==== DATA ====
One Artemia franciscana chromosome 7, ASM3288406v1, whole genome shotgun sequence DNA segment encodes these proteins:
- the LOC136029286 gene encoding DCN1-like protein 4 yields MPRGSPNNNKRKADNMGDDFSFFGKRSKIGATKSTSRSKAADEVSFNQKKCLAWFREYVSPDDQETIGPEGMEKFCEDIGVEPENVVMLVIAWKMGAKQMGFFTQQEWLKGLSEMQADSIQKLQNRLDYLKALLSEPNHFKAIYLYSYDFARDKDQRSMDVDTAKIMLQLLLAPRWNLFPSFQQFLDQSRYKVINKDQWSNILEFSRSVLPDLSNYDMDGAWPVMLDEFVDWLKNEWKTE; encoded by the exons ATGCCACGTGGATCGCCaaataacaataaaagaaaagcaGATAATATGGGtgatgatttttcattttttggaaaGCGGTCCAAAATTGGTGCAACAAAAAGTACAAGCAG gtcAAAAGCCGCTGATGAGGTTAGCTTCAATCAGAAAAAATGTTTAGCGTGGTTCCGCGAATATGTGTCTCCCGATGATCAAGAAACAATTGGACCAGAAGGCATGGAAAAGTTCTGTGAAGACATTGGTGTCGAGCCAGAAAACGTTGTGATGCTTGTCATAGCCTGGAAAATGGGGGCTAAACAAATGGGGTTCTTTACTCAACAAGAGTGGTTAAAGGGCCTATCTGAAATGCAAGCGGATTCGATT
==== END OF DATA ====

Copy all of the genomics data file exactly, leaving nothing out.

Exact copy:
One Artemia franciscana chromosome 7, ASM3288406v1, whole genome shotgun sequence DNA segment encodes these proteins:
- the LOC136029286 gene encoding DCN1-like protein 4 yields MPRGSPNNNKRKADNMGDDFSFFGKRSKIGATKSTSRSKAADEVSFNQKKCLAWFREYVSPDDQETIGPEGMEKFCEDIGVEPENVVMLVIAWKMGAKQMGFFTQQEWLKGLSEMQADSIQKLQNRLDYLKALLSEPNHFKAIYLYSYDFARDKDQRSMDVDTAKIMLQLLLAPRWNLFPSFQQFLDQSRYKVINKDQWSNILEFSRSVLPDLSNYDMDGAWPVMLDEFVDWLKNEWKTE; encoded by the exons ATGCCACGTGGATCGCCaaataacaataaaagaaaagcaGATAATATGGGtgatgatttttcattttttggaaaGCGGTCCAAAATTGGTGCAACAAAAAGTACAAGCAG gtcAAAAGCCGCTGATGAGGTTAGCTTCAATCAGAAAAAATGTTTAGCGTGGTTCCGCGAATATGTGTCTCCCGATGATCAAGAAACAATTGGACCAGAAGGCATGGAAAAGTTCTGTGAAGACATTGGTGTCGAGCCAGAAAACGTTGTGATGCTTGTCATAGCCTGGAAAATGGGGGCTAAACAAATGGGGTTCTTTACTCAACAAGAGTGGTTAAAGGGCCTATCTGAAATGCAAGCGGATTCGATT